In 1986, she starred in Tom DeSimone's indie-film Reform School Girls. Neither she nor manager Rod Swenson liked the film when it came out, but at this point the producers had heard Kommander of Kaos (her second solo album) and wanted to include three tracks from the album in the movie score. They approached Rod about producing the title track for the film and having Wendy sing it. The band reluctantly agreed to do it. Uncle Brian from the Broc joined Rod as co-producer and also played sax. He also appeared in the video that the film company had asked Rod to produce and direct, playing the sax and wearing a tutu.

1987–90: Reunion with Plasmatics and Deffest! and Baddest![edit]

In 1987, Williams starred as the part-time friend/enemy in the underground spy world to the title character on Fox's The New Adventures of Beans Baxter. The Plasmatics' last tour was in late 1988. Williams appeared in Pucker Up and Bark Like a Dog, directed by Paul S. Parco, in 1990.

In 1988, Wendy put out another solo album, this time a "thrash rap" album called Deffest! and Baddest! under the name "Ultrafly and the Hometown Girls."[11]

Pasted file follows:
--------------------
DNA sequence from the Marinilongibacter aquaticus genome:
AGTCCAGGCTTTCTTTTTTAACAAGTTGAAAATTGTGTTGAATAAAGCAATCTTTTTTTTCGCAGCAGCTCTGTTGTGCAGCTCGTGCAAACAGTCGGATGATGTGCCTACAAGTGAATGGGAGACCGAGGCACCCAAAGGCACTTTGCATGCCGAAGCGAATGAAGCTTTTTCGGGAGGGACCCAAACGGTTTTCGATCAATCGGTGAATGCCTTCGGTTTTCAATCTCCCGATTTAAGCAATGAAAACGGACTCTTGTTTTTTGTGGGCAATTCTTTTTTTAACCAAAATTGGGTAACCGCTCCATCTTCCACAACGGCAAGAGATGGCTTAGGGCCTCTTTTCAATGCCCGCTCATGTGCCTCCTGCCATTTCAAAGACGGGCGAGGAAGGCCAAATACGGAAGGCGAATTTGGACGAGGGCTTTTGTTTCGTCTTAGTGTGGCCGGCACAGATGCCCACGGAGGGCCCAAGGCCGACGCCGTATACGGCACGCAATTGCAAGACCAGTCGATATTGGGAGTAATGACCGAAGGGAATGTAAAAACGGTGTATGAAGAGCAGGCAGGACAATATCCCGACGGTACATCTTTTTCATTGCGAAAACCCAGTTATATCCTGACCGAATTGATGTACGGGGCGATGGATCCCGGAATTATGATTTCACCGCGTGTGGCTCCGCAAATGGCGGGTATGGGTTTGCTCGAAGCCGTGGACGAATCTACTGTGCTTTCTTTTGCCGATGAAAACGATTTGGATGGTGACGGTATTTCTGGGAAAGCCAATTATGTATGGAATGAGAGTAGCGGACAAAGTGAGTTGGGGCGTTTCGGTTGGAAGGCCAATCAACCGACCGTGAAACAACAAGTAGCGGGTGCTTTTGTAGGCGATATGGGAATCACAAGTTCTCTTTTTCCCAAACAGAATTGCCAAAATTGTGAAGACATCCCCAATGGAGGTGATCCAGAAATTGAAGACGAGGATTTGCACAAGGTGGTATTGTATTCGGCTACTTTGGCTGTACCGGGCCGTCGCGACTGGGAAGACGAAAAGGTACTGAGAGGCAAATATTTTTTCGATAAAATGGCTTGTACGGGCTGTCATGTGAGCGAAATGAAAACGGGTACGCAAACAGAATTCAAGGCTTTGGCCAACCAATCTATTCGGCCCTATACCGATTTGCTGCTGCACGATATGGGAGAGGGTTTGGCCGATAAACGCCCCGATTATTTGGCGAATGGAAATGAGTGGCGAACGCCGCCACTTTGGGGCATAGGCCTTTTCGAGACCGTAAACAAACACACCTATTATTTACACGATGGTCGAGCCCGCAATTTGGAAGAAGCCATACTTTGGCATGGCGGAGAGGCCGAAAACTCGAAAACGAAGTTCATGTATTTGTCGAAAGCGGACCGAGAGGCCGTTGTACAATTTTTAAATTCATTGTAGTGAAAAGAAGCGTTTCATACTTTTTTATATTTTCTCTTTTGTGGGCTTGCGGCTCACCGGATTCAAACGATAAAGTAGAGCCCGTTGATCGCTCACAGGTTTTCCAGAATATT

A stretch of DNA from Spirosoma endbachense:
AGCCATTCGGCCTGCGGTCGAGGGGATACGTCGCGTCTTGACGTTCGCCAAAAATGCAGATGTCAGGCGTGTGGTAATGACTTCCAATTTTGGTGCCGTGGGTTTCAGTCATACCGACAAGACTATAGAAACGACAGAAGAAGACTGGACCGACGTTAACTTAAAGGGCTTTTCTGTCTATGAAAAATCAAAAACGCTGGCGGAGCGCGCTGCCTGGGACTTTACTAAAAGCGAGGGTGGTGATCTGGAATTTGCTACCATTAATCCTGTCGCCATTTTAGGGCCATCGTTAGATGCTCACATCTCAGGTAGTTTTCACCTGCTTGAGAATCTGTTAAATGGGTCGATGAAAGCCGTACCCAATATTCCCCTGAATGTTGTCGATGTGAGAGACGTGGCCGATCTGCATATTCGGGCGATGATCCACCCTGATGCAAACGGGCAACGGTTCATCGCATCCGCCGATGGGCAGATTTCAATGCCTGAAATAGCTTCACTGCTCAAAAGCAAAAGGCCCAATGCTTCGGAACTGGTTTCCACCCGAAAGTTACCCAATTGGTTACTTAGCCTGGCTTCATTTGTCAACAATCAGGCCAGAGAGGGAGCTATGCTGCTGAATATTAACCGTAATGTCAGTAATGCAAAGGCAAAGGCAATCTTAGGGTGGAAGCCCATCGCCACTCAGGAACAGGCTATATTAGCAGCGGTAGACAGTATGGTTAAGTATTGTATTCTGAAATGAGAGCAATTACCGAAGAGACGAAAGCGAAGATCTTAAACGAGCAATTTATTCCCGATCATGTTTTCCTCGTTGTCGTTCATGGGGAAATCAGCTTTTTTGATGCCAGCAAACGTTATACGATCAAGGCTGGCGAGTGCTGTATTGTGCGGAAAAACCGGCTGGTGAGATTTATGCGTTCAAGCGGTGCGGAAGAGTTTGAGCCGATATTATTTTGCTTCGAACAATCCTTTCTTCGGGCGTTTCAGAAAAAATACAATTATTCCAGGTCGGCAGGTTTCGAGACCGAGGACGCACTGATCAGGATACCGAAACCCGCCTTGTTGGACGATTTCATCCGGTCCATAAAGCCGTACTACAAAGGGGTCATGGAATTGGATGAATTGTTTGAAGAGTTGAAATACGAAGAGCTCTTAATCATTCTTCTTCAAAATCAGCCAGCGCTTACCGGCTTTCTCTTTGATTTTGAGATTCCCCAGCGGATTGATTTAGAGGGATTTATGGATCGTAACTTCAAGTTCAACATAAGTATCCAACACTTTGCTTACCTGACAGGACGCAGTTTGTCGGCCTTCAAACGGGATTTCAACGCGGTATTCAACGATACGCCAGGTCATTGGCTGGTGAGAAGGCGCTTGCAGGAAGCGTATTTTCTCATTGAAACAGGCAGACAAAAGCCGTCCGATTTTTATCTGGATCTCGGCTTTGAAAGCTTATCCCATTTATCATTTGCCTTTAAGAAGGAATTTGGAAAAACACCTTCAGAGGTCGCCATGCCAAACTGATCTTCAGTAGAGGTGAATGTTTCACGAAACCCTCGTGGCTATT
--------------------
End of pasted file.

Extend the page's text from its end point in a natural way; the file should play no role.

Wendy's last known performance of a Plasmatics song occurred due to the prompting of Joey Ramone. She performed "Masterplan" one final time with Richie Stotts, when Richie's band opened for the Ramones on New Year's Eve, 1988.[12]

1991–98: Retirement and final years[edit]

In 1991, Williams moved to Storrs, Connecticut, where she lived with her long-time companion and former manager, Rod Swenson, and worked as an animal rehabilitator and at a food co-op in Willimantic.[13] She explained her move by saying that she "was pretty fed up dealing with people."[14]


Williams first attempted suicide in 1993 by hammering a knife into her chest where it lodged in her sternum. However, she changed her mind and called Rod Swenson to take her to the hospital.[6] She attempted suicide again in 1997 with an overdose of ephedrine.[6]

Williams died of a self-inflicted gunshot wound on April 6, 1998, when she was 48. Swenson, her partner for more than 20 years, returned to their home in the area where they had lived since moving to Connecticut from New York City. He found a package she left for him that contained some noodles he liked, a packet of seeds for growing garden greens, some Oriental massage balm, and sealed letters from her.

The suicide letters, which included a "living will" denying life support, a love letter to Swenson and various lists of things to do, caused Swenson to begin searching the woods for her. After about an hour, as dusk fell, he found her body in a wooded area with a pistol lying on the ground nearby. "Wendy's act was not an irrational in-the-moment act," he said; for four years she had contemplated suicide. Swenson reportedly described her as "despondent" at the time of her death.[15] This is what she reportedly wrote[16] in a suicide note regarding her decision: